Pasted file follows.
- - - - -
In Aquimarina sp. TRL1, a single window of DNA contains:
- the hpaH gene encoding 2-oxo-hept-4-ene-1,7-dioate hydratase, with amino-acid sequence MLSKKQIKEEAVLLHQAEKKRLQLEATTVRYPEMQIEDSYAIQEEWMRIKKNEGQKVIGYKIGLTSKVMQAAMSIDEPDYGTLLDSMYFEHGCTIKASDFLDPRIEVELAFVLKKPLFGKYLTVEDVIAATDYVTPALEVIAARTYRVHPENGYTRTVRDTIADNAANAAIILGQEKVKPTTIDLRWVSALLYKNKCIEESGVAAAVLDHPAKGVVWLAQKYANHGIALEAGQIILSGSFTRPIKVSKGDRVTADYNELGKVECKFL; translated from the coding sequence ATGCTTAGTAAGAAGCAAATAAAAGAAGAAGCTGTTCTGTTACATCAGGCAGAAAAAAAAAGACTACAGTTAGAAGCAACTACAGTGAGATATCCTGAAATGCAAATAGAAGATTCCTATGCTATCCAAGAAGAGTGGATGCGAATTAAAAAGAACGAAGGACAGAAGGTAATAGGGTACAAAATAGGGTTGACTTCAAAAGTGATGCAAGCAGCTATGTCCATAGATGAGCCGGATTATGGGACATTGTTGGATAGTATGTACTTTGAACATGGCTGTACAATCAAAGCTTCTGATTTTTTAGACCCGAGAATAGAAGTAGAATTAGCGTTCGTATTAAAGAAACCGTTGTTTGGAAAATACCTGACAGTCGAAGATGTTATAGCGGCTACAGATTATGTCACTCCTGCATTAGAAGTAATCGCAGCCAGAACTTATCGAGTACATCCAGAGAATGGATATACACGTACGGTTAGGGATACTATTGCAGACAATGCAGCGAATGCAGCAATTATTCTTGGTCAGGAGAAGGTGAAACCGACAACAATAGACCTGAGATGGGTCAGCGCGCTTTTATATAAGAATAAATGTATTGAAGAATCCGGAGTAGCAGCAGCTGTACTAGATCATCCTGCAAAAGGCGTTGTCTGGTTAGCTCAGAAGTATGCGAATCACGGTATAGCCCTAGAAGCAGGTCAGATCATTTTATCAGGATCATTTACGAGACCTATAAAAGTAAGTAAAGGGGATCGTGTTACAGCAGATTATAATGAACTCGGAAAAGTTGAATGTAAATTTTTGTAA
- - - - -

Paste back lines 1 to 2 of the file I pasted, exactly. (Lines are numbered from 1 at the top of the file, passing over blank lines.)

In Aquimarina sp. TRL1, a single window of DNA contains:
- the hpaH gene encoding 2-oxo-hept-4-ene-1,7-dioate hydratase, with amino-acid sequence MLSKKQIKEEAVLLHQAEKKRLQLEATTVRYPEMQIEDSYAIQEEWMRIKKNEGQKVIGYKIGLTSKVMQAAMSIDEPDYGTLLDSMYFEHGCTIKASDFLDPRIEVELAFVLKKPLFGKYLTVEDVIAATDYVTPALEVIAARTYRVHPENGYTRTVRDTIADNAANAAIILGQEKVKPTTIDLRWVSALLYKNKCIEESGVAAAVLDHPAKGVVWLAQKYANHGIALEAGQIILSGSFTRPIKVSKGDRVTADYNELGKVECKFL; translated from the coding sequence ATGCTTAGTAAGAAGCAAATAAAAGAAGAAGCTGTTCTGTTACATCAGGCAGAAAAAAAAAGACTACAGTTAGAAGCAACTACAGTGAGATATCCTGAAATGCAAATAGAAGATTCCTATGCTATCCAAGAAGAGTGGATGCGAATTAAAAAGAACGAAGGACAGAAGGTAATAGGGTACAAAATAGGGTTGACTTCAAAAGTGATGCAAGCAGCTATGTCCATAGATGAGCCGGATTATGGGACATTGTTGGATAGTATGTACTTTGAACATGGCTGTACAATCAAAGCTTCTGATTTTTTAGACCCGAGAATAGAAGTAGAATTAGCGTTCGTATTAAAGAAACCGTTGTTTGGAAAATACCTGACAGTCGAAGATGTTATAGCGGCTACAGATTATGTCACTCCTGCATTAGAAGTAATCGCAGCCAGAACTTATCGAGTACATCCAGAGAATGGATATACACGTACGGTTAGGGATACTATTGCAGACAATGCAGCGAATGCAGCAATTATTCTTGGTCAGGAGAAGGTGAAACCGACAACAATAGACCTGAGATGGGTCAGCGCGCTTTTATATAAGAATAAATGTATTGAAGAATCCGGAGTAGCAGCAGCTGTACTAGATCATCCTGCAAAAGGCGTTGTCTGGTTAGCTCAGAAGTATGCGAATCACGGTATAGCCCTAGAAGCAGGTCAGATCATTTTATCAGGATCATTTACGAGACCTATAAAAGTAAGTAAAGGGGATCGTGTTACAGCAGATTATAATGAACTCGGAAAAGTTGAATGTAAATTTTTGTAA